Taxpayers in Oak Park have been nothing but generous with each and every local taxing body over the two decades-plus when a portion of rising property values within the downtown Oak Park and the Madison Street TIFs were being diverted into a fund to support economic development.
Whether it was passing multiple tax hike referendums for OPRF and District 97, enthusiastically backing a tax hike to build an iconic new library, paying enough in property taxes to allow Oak Park Township to squirrel away funds for its additional building on Oak Park Avenue, passing a substantial referendum to seemingly perpetually upgrade parks that had grown shabby, Oak Parkers have given till it hurts.
Not a single taxing body has been left wanting by local taxpayers during the TIF years. D97 built a much-needed new headquarters. The park district substantially remade its headquarters. A greedy District 200 OPRF High School used a quirk in the tax law to substantially overtax property owners while it accumulated its absurd $120 million fund balance.
And that doesn't count the year-to-year tax hikes allowed under state tax caps.
Now a property tax burden has left many homeowners and multifamily and commercial property owners groaning under the pressure of the second mortgage high taxes represent. There was a reasonable expectation that when the TIFs finally expired, as they are with the close of this year, and when new taxes flowed from the multiple high-rises in downtown, elected officials would do the right thing and let some of the hard-won benefits flow through to taxpayers. Most people would have cheered increases flattening out for a bit. Only the naïve would have expected taxes to decline.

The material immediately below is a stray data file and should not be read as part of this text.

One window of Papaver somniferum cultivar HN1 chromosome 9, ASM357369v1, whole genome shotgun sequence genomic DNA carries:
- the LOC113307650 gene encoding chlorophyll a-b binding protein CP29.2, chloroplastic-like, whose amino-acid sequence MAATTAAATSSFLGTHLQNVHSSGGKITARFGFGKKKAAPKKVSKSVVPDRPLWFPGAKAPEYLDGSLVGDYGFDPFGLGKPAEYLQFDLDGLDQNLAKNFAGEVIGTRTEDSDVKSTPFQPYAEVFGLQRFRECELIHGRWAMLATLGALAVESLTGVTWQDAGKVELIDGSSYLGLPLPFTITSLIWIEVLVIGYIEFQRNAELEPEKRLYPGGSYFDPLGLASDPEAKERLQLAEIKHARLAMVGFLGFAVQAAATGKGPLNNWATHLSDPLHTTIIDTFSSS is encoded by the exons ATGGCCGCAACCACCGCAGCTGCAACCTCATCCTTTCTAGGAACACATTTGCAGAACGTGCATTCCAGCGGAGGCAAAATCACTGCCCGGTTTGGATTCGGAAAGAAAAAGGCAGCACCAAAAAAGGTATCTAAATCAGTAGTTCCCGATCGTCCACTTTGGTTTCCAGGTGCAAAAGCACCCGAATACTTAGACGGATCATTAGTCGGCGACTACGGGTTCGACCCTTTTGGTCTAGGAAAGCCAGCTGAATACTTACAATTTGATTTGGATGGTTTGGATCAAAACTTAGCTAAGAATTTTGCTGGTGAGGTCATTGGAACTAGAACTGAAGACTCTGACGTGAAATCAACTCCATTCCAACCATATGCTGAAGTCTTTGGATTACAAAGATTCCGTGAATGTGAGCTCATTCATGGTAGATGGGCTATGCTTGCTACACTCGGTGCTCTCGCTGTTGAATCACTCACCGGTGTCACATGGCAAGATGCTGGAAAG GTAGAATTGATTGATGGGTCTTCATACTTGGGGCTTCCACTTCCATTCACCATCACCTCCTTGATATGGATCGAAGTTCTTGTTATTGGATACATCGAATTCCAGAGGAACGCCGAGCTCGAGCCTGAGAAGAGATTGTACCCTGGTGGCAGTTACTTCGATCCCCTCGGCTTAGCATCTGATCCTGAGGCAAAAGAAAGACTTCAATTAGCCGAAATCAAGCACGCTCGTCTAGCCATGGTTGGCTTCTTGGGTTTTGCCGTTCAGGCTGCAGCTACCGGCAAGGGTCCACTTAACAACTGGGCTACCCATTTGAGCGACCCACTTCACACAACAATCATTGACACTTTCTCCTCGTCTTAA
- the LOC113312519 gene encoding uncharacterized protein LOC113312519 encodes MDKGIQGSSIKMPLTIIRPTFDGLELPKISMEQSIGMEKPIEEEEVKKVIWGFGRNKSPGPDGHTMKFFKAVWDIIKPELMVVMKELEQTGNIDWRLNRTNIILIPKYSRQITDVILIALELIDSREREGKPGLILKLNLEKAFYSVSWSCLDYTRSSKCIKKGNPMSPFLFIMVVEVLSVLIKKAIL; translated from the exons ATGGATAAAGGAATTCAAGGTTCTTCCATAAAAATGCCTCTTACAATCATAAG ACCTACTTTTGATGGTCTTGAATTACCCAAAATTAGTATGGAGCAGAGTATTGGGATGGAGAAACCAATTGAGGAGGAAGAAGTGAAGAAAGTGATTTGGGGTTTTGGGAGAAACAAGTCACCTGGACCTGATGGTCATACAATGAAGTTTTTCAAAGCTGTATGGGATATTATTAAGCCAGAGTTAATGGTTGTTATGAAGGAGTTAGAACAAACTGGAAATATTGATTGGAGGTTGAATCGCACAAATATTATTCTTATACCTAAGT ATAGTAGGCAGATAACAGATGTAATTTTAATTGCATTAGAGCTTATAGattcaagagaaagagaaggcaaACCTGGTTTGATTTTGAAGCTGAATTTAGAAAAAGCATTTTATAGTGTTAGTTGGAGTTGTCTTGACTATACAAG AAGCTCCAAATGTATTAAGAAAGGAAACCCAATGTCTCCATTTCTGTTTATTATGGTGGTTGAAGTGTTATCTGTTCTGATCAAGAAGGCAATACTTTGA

Oak Park's village government — the taxing body least reliant on property taxes due to its endless home rule options of fees and fines — has laudably not taken the TIF bump. Every other local taxing body headed straight to the trough. Each has made some sort of rationalization. Most of them have finalized levies for next year.
But District 97 still has a small window to reconsider and do the right thing. The school board meets tonight (Wednesday). After being urged to reconsider, the township reversed its decision to take the entire amount of TIF funds available and voted instead to take 38 percent.
And the park district, which got an earful from frustrated taxpayers at its Committee of the Whole meeting last week, has its final vote pending. The library board, which may have made the most egregious money grab with the weakest explanation of why it needs this windfall, has seemingly cancelled its final meeting of the year.
(And, early warning, watch what this board does with the soon-to-be -paid-off bonding power voters approved for the new library 20 years back. That's a million bucks annually the library board president says the library just might keep.)
There is still time for every taxing body to come to its senses, if nothing else to make the political calculation that the good work most are doing on complex issues such as equity can be undone in the next election by fairly small numbers of very angry taxpayers.
Snap out of it. Do the right thing.
Answer Book 2019
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